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SEBI Introduces T+1 Settlement Cycle For Stocks On Optional Basis – BloombergQuint

The market regulator has shortened the rolling settlement cycle for stock trading on an optional basis as it looks to streamline the process.

The Securities and Exchange Board of India said in a notification on Tuesday that exchanges can offer T+1 or the already existing T+2 rolling settlement cycles from Jan. 1, 2022.

Rolling settlement is the process of settling security trades on successive dates based on the specific date of the original trade. A T+2 rolling settlement means that the settlement will take place on the second working day after the day of executing the transaction.

The market regulator had previously shortened settlement cycles from T+3 to T+2 in April 2003.

“Stock exchanges, clearing corporations and depositories are directed to take necessary steps to put in place proper systems and procedures for smooth introduction of T+1 settlement cycle on an optional basis, including necessary amendments to the relevant bye-laws, rules, and regulations,” the circular said.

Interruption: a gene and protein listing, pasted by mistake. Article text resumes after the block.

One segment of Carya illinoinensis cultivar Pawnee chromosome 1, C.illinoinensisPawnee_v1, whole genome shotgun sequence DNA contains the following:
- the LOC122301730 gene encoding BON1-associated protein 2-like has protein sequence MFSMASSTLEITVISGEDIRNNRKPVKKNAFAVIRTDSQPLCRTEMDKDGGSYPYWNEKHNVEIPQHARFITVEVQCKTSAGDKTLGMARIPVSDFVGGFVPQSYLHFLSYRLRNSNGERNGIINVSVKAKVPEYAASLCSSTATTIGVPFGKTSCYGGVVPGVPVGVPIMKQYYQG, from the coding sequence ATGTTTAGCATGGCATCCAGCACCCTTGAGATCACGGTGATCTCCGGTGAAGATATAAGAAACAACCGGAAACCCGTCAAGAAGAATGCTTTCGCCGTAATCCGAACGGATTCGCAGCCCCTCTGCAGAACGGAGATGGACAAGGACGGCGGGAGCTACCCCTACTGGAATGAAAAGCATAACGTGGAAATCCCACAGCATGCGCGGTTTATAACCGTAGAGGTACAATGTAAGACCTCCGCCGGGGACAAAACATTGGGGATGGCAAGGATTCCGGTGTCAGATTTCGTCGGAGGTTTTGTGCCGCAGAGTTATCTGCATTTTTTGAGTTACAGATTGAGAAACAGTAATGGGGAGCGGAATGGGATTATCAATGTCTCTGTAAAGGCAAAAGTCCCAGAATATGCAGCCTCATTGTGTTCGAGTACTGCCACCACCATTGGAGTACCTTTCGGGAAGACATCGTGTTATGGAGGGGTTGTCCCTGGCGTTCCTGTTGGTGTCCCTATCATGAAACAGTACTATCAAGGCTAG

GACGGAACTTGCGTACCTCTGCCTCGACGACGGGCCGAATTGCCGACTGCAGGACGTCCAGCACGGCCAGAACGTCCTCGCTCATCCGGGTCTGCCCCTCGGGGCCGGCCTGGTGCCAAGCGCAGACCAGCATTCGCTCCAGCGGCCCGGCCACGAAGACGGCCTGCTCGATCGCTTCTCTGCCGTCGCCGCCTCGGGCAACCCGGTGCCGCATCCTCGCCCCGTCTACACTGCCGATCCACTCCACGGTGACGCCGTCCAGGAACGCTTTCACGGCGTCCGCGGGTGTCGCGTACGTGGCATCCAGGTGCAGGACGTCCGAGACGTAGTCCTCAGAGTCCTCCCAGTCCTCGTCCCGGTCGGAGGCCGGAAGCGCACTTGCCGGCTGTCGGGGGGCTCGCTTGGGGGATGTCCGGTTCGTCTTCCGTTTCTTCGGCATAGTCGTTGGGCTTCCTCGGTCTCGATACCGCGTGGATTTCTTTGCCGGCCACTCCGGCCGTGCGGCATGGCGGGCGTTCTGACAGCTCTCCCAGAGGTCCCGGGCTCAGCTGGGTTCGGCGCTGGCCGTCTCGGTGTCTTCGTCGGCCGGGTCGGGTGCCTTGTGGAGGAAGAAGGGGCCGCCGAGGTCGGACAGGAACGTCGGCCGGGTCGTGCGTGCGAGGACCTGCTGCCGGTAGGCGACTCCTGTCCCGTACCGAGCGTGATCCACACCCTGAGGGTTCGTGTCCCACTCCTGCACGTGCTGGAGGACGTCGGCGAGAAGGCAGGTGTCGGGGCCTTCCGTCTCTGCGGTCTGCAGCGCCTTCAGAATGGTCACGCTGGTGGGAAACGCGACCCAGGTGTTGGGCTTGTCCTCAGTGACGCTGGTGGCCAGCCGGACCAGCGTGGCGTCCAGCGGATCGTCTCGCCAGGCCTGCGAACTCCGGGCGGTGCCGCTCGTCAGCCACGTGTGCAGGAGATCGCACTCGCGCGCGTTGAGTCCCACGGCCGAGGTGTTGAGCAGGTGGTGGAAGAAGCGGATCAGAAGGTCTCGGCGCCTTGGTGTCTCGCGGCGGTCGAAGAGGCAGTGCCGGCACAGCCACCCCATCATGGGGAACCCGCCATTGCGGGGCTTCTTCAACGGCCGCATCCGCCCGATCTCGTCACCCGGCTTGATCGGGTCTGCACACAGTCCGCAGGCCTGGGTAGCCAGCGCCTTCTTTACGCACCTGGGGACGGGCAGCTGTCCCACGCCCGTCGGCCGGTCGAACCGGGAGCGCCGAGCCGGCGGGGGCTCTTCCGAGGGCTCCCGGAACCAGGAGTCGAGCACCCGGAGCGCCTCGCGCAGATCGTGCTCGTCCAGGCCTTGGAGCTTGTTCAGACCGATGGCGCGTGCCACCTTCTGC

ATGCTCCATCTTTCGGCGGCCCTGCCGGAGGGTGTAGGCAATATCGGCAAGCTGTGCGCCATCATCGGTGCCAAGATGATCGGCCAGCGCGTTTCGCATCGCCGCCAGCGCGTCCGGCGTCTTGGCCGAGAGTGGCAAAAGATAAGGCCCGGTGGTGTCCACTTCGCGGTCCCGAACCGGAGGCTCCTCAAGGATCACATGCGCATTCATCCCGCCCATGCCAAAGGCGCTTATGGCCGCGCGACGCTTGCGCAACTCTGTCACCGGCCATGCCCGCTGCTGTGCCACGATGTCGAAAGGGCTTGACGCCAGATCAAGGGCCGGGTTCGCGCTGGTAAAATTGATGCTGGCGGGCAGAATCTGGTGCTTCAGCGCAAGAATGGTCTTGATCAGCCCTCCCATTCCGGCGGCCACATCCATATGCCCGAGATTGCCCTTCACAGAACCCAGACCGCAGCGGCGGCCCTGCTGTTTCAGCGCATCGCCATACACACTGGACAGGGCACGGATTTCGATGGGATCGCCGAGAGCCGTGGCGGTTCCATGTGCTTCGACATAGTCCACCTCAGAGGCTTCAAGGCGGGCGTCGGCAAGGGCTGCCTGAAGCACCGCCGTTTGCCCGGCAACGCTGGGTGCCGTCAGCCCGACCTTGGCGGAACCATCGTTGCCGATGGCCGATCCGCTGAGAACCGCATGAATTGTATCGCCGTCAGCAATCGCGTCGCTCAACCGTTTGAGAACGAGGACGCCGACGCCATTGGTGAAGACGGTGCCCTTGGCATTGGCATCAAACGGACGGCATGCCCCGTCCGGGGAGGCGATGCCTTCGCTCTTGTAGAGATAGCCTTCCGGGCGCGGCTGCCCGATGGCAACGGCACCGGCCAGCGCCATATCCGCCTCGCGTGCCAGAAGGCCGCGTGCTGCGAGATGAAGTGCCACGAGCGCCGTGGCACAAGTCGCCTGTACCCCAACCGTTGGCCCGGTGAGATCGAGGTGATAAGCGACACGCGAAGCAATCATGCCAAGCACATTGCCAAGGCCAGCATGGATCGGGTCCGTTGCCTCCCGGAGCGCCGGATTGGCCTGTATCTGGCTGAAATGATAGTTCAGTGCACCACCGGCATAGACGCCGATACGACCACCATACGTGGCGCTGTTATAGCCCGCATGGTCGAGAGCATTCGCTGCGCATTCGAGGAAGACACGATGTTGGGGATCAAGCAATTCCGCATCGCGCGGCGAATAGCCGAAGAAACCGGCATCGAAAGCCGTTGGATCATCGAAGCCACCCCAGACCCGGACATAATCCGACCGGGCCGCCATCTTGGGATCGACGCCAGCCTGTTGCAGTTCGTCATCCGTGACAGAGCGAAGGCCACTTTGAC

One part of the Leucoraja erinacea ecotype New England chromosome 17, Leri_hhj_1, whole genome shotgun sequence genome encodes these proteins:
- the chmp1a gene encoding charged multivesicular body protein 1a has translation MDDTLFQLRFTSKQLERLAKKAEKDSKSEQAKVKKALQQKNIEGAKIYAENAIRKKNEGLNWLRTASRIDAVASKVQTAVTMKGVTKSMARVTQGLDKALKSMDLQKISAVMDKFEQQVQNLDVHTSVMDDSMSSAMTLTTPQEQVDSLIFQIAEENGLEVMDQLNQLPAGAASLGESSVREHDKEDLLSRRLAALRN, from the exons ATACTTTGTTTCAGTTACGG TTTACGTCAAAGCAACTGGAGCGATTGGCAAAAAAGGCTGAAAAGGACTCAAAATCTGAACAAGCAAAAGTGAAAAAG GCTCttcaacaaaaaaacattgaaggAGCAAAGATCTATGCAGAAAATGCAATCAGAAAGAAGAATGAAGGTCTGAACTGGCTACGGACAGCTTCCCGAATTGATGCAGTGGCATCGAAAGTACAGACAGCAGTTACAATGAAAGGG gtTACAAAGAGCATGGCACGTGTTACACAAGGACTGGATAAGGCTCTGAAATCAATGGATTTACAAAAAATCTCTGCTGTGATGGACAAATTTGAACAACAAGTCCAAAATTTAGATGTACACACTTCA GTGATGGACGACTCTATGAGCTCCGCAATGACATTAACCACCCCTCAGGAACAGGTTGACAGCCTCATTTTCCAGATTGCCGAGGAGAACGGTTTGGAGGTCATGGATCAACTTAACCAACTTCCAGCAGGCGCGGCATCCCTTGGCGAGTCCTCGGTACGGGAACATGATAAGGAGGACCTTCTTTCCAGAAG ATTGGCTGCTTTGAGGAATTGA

A stock exchange, the circular said, can choose to offer a T+1 settlement cycle on any share after giving advance notice of at least one month to all stakeholders, including the public. The exchange must also publish the change in settlement cycle on its website.

After opting for T+1 settlement cycle for any scrip, the bourse will have to mandatorily continue with the same for a minimum period of six months. If the exchange intends to switch back to T+2 settlement cycle, it can do so by giving one-month advance notice to the market.

Any subsequent switch will be subject to minimum period of six months and a notice period of one month.

The chosen settlement option on a scrip will be applicable to all types of transactions in the scrip on that stock exchange. For example, if security is placed under T+1 settlement, regular market deals and block deals will follow the T+1 settlement cycle on that exchange.

There shall be no netting between T+1 and T+2 settlements, the circular said.